One of the recommendations we often make to our patients is that they pursue a good sleep schedule along with their physical therapy. The physical therapy process involves targeted exercises and movements designed to help muscles and connective tissue recover, and getting proper sleep is one of the most advantageous ways to cut the time it takes for your tissues to heal.
Proper sleep significantly aids the physical therapy process by supporting the body’s natural recovery mechanisms, improving pain management, and maximizing the effectiveness of therapeutic interventions, contributing to overall healing.
In this article, we’ll discuss why physical therapy and sleep go hand in hand, and we’ll make some recommendations for patients looking to recover.
Why physical therapy and sleep go hand in hand
We all know that sleep is a cornerstone of health. However, we often overlook its value as a regenerative process for the physical body, even if we’re taking proper rest days between physical therapy sessions.
Quality sleep facilitates the body’s recovery from physical exertion. This is true whether we’re discussing recovery from a normal exercise routine or recovery from targeted isolation exercises, such as those that we prescribe as physical therapists.
As a physical therapy patient, you will be performing very specific movements with the aim of improving the strength and mobility in the affected joints causing you pain. If we can expedite the process of your body recovering from your exercises, then we can shorten the amount of time it will take you to heal.
The fact is that if we take two patients with the same injury and the same life circumstances, and the same physical therapy program, the patient with better sleep health will often be the one who recovers faster.
How to optimize sleep for maximal recovery during physical therapy
Many of us are aware of some of the “stock” answers for how to improve sleep quality and ensure we’re getting the recommended 7-8 hours of solid sleep each night:
- Go to bed at the same time every night, even on the weekends
- Limit exposure to screens before bed
- Limit your caffeine intake later in the day
However, there are some less obvious sleep hygiene tips our patients often benefit from implementing. Remember that being in bed for eight hours is not the same as sleeping for 8 hours!
First, you can optimize your water intake to limit the number of times you’re getting up in the middle of the night. Waking up in the middle of the night is a surefire way to cut your sleep, since you’re having to get up and then fall asleep again.
We recommend getting plenty of fluids with dinner, and hydrating up until about 2 hours before bedtime. This will decrease your need to drink lots of water directly before bed, thus decreasing your sleep disturbances in the middle of the night.
Second, factor in the amount of time it takes you to fall asleep. If you’re planning to sleep for eight hours, you likely need to be physically in bed for 8.5 hours.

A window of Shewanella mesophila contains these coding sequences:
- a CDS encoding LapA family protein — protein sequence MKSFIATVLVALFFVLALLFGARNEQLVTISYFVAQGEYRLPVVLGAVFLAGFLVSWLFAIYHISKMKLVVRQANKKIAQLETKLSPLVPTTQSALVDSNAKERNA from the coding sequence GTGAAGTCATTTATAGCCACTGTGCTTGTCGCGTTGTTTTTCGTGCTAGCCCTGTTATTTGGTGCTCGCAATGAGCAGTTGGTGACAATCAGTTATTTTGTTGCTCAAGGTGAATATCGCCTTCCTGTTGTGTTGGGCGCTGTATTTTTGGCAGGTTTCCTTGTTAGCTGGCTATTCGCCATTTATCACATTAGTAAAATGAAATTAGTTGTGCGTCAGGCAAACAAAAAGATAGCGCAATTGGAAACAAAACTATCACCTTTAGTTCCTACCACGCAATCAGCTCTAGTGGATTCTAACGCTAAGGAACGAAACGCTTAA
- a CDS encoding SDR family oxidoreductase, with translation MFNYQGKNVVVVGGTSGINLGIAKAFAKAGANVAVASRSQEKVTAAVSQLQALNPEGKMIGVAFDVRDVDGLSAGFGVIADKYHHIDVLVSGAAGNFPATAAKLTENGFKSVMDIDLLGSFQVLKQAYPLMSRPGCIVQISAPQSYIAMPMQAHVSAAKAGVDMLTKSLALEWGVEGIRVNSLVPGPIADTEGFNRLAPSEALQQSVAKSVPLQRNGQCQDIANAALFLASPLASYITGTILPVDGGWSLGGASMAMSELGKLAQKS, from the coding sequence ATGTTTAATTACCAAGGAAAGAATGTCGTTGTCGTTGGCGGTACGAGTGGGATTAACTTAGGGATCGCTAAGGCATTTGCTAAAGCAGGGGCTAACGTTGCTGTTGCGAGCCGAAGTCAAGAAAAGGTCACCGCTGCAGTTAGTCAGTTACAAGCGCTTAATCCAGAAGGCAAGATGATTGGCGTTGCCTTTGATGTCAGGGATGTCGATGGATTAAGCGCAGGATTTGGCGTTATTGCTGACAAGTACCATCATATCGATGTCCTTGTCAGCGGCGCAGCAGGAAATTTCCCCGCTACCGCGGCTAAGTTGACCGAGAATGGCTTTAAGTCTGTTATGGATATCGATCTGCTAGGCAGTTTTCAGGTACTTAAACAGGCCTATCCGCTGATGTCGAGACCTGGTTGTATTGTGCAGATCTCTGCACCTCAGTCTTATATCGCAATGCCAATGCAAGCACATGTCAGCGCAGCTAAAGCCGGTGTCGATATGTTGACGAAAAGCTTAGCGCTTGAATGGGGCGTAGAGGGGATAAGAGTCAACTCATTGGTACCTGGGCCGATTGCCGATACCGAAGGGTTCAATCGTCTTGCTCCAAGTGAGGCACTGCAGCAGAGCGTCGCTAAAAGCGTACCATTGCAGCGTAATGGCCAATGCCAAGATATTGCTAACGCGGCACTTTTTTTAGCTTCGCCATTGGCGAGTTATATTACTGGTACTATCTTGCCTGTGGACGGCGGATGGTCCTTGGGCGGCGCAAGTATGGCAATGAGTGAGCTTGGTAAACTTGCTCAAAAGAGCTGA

Lastly, create an optimal sleep environment by ensuring that your room is dark, quiet, and cool. Everyone’s preferences will be slightly different, but one thing that’s true is that leaving a television playing or keeping the room too hot will diminish your sleep quality and therefore your ability to recover.
The benefits of optimal sleep on physical therapy outcomes
As stated above, getting proper sleep will allow you to recover more quickly and more completely. This ensures that your body and your joints will be fresh, recovered, and ready for the next physical therapy session in a couple of days. Improving your recovery will serve an important role in your overall course of treatment.
Better emotional state
There’s something to be said for a positive emotional state during this time. Recovering from a physical injury can be frustrating, especially if it’s an issue you’ve been dealing with for months or years.
Getting proper sleep facilitates a more positive outlook, which can affect your ability to complete your sessions and your motivation to follow your home exercise program.
More energy to devote to your physical therapy sessions
Aside from the benefit of proper sleep facilitating a faster recovery from your injury, getting better sleep will allow you to actually work harder and remain focused for longer during your sessions.
Remaining focused on the exercise at hand is part and parcel to the exercise’s effectiveness. If you’re more rested, more motivated, and seeing progress, you’re more likely to devote all your attention to the exercise program while you’re in the office.
Better overall health
Aside from the more niche benefits to your recovery from your physical therapy sessions, you’ll experience better overall health if you get a good night’s sleep more often. Good sleep is associated with improved immune function and proper functioning of numerous bodily systems.
The symbiotic relationship between sleep and physical therapy underscores the importance of a holistic approach to health and well-being. In fact, it’s one of a number of factors that we often need to tweak when a patient feels like their physical therapy isn’t working.
If you’re unsure of how to implement some of these suggestions into your routine, discuss it with your physical therapist! They should have some good suggestions on how to optimize your routine outside of the office to ensure that you’re pain-free in no time.
Whether you’re seeking relief from chronic pain, managing stress, or simply aiming to enhance your overall wellness, the importance of proper sleep on physical therapy holds the potential to keep you recovered and injury-free for many years to come.